Otto Carl Mohr on "The Position of the Jews" in Ostland in 1942

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Just like the German Empire, a number of special provisions apply to Jews in Ostland. These Regulations are only to a very limited extent drawn up by the administrative Authorities. Thus, only a single related regulation is seen to have been issued by the Minister of State for the Occupied Eastern Territories, see below under B.VIII, and the Office of the Commissioner of the Interior essentially confines himself to an Order of 13 October of the previous year, regarding the Treatment of Jewish Wealth in the State Commission of Ostland. The Area Commissioners or the Self-Government administrative Authorities have drafted the vast majority of provisions, and many of these Provisions are hardly published. As a result, the contents of the regulations in question are more difficult to access for the legation, and there may also be some minor differences in the rules at the various locations. In the following, the legation will refer to some of the special provisions applicable to the Jews of Ostland. Because of the foregoing, it is not certain that all the rules made

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under B. IV to VII apply throughout Ostland. However, the envoy has intended to refrain from conducting an examination of the extent to which they are applicable everywhere, as their applicability in most places is undoubted, and it is probably more the general principles which have been adopted by the authorities. The following draws upon some of the Special Provisions of Interest.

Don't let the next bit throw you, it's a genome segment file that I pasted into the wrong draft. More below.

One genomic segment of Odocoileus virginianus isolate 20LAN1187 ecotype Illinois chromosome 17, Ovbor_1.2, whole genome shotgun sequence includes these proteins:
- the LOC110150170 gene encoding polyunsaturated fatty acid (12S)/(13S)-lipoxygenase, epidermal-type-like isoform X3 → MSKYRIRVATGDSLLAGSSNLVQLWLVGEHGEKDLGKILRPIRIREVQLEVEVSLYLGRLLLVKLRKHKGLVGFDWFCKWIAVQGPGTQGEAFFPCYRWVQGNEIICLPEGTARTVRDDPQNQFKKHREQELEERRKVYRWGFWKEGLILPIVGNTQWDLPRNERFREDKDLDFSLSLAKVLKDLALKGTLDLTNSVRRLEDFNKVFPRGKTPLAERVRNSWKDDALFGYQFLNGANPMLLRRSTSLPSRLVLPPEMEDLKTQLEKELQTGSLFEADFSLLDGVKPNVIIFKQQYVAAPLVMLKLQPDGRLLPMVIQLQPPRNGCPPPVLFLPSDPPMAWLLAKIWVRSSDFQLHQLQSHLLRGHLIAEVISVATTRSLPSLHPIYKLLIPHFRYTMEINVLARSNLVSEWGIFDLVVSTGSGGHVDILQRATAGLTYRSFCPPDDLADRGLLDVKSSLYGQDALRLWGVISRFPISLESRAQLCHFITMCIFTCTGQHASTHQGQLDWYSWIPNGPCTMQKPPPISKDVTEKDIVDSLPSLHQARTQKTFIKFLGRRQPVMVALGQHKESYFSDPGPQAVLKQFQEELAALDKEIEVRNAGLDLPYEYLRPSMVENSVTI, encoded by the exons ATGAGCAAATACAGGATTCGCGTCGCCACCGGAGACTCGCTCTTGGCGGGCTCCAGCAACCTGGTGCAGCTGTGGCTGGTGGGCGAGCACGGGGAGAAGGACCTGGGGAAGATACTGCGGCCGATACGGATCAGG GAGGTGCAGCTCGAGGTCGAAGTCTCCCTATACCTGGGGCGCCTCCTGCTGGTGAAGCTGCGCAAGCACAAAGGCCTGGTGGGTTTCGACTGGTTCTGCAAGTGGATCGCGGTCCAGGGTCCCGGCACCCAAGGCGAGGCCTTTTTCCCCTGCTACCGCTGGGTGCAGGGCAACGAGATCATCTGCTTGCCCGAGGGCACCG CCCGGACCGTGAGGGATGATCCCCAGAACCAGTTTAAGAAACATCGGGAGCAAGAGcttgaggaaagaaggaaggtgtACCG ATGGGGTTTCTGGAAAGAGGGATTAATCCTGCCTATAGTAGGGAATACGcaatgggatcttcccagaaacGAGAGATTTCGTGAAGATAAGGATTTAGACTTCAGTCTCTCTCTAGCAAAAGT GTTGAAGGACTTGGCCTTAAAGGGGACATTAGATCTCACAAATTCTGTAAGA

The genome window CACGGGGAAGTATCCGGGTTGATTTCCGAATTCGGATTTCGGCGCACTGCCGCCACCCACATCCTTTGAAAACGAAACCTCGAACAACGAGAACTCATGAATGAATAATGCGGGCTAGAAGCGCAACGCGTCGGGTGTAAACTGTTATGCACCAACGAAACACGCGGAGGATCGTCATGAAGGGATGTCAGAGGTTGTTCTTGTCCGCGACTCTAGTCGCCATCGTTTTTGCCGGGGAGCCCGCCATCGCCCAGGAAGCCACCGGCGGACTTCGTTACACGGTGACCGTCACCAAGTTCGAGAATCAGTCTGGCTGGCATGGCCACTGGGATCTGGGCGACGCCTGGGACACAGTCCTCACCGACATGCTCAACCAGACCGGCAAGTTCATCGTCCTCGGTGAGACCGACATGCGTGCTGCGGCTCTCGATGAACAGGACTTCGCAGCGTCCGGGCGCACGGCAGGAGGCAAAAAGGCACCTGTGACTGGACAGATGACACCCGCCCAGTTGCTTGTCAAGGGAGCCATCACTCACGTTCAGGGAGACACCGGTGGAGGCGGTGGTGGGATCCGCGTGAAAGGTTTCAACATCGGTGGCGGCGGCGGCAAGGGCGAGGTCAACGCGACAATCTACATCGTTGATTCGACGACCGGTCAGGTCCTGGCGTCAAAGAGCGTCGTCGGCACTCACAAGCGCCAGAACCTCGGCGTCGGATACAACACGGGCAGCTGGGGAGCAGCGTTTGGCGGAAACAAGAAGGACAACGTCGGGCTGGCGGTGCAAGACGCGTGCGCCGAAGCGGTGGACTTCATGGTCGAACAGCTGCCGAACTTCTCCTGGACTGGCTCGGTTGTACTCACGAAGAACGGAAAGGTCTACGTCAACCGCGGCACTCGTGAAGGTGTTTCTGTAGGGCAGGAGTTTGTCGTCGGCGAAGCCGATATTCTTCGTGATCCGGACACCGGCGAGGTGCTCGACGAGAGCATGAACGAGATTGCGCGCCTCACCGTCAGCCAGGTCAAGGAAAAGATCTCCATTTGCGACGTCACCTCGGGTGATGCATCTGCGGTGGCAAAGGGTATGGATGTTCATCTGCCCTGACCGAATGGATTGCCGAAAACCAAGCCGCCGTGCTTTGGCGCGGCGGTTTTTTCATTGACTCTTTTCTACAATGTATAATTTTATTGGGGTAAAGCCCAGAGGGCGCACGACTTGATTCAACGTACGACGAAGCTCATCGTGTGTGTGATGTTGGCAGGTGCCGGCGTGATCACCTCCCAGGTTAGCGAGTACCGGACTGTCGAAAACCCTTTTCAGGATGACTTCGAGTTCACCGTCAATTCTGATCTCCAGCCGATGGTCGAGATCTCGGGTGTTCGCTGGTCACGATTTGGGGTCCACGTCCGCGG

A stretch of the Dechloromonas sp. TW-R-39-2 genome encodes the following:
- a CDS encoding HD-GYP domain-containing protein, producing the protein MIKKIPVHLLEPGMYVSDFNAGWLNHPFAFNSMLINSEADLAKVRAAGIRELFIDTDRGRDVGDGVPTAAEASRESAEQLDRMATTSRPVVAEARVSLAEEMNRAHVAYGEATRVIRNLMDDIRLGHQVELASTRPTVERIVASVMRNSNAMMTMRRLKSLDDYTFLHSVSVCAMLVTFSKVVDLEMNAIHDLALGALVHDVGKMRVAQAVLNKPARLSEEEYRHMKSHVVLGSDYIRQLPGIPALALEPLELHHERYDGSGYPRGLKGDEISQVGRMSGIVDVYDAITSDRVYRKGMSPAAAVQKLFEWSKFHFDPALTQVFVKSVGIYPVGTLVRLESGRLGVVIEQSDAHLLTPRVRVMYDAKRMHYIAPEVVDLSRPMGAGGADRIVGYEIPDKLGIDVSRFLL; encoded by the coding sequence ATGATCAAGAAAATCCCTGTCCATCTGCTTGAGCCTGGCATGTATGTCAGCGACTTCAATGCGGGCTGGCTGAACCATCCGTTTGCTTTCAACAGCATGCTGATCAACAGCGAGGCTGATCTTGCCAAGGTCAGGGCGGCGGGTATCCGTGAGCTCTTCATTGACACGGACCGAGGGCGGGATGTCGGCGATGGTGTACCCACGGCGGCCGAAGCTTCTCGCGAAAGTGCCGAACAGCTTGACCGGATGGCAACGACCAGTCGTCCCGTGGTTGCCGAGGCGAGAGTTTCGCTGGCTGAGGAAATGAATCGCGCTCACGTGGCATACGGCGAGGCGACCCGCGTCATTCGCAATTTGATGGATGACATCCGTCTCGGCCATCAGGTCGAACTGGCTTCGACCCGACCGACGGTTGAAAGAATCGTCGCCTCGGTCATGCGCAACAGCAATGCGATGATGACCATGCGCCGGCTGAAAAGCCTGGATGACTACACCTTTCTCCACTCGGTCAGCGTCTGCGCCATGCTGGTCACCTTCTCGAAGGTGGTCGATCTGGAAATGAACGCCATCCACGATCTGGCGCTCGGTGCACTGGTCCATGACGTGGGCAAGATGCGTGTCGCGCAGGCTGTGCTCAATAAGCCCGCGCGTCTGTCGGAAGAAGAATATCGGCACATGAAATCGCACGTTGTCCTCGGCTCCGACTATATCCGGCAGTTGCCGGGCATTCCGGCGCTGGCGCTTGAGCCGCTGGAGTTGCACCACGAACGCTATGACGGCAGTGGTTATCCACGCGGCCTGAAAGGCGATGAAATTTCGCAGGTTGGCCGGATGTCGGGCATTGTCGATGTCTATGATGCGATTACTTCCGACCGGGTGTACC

A. So far there is no provision for what is meant by the term 'Jew'.

However, one would assume that the rules of this term in Ostland, are similar to the ones used in Germany. […]

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B.I. The Commissioner of State issued on 13 October of the previous year a decree on Treatment of Jewish assets in the Reich Commissariat Ostland, stating that all the wealth of the Jewich population has been subject to seizure, commissarial administration and confiscation in accordance with the provisions contained in the device. This includes assets of all kinds, such as real estate and movable property with all accessories and claims, rights and all kinds of interests.

The right of confiscation is the responsibility of the Commissioner of State or the authority, which he announces. It may include individual persons or the Jews as a whole, and it may be restricted to individual property. Excluded from the seizure is the part of the household deemed necessary for the personal life and cash, bank and savings deposits and securities at a total value of 100 Reichsmark. […]

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Even before the Completion of the administrative order of 13 October of the previous year, There were within the various areas of which Ostland consists, local regulations, which had been drawn up, imposing a registration requirement for all Jewish property and prohibiting the Jews from disposing of their property.